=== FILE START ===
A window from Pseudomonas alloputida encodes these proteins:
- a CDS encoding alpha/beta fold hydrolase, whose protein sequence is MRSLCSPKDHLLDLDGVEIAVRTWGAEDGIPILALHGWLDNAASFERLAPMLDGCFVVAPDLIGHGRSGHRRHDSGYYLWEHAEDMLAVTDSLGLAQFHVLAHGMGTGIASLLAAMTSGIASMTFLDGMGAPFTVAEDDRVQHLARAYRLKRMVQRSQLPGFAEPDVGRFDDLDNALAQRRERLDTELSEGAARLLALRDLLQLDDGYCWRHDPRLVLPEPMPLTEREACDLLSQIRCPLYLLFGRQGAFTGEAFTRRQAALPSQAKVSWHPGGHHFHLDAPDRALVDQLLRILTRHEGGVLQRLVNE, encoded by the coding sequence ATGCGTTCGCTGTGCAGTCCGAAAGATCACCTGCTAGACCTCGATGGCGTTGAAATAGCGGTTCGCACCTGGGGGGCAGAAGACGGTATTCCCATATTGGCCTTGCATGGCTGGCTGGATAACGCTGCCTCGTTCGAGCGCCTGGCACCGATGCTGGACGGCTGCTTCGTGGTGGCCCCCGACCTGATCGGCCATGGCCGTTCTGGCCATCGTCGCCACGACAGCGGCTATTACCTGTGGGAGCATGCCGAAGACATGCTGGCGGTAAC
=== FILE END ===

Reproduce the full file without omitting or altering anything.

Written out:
A window from Pseudomonas alloputida encodes these proteins:
- a CDS encoding alpha/beta fold hydrolase, whose protein sequence is MRSLCSPKDHLLDLDGVEIAVRTWGAEDGIPILALHGWLDNAASFERLAPMLDGCFVVAPDLIGHGRSGHRRHDSGYYLWEHAEDMLAVTDSLGLAQFHVLAHGMGTGIASLLAAMTSGIASMTFLDGMGAPFTVAEDDRVQHLARAYRLKRMVQRSQLPGFAEPDVGRFDDLDNALAQRRERLDTELSEGAARLLALRDLLQLDDGYCWRHDPRLVLPEPMPLTEREACDLLSQIRCPLYLLFGRQGAFTGEAFTRRQAALPSQAKVSWHPGGHHFHLDAPDRALVDQLLRILTRHEGGVLQRLVNE, encoded by the coding sequence ATGCGTTCGCTGTGCAGTCCGAAAGATCACCTGCTAGACCTCGATGGCGTTGAAATAGCGGTTCGCACCTGGGGGGCAGAAGACGGTATTCCCATATTGGCCTTGCATGGCTGGCTGGATAACGCTGCCTCGTTCGAGCGCCTGGCACCGATGCTGGACGGCTGCTTCGTGGTGGCCCCCGACCTGATCGGCCATGGCCGTTCTGGCCATCGTCGCCACGACAGCGGCTATTACCTGTGGGAGCATGCCGAAGACATGCTGGCGGTAAC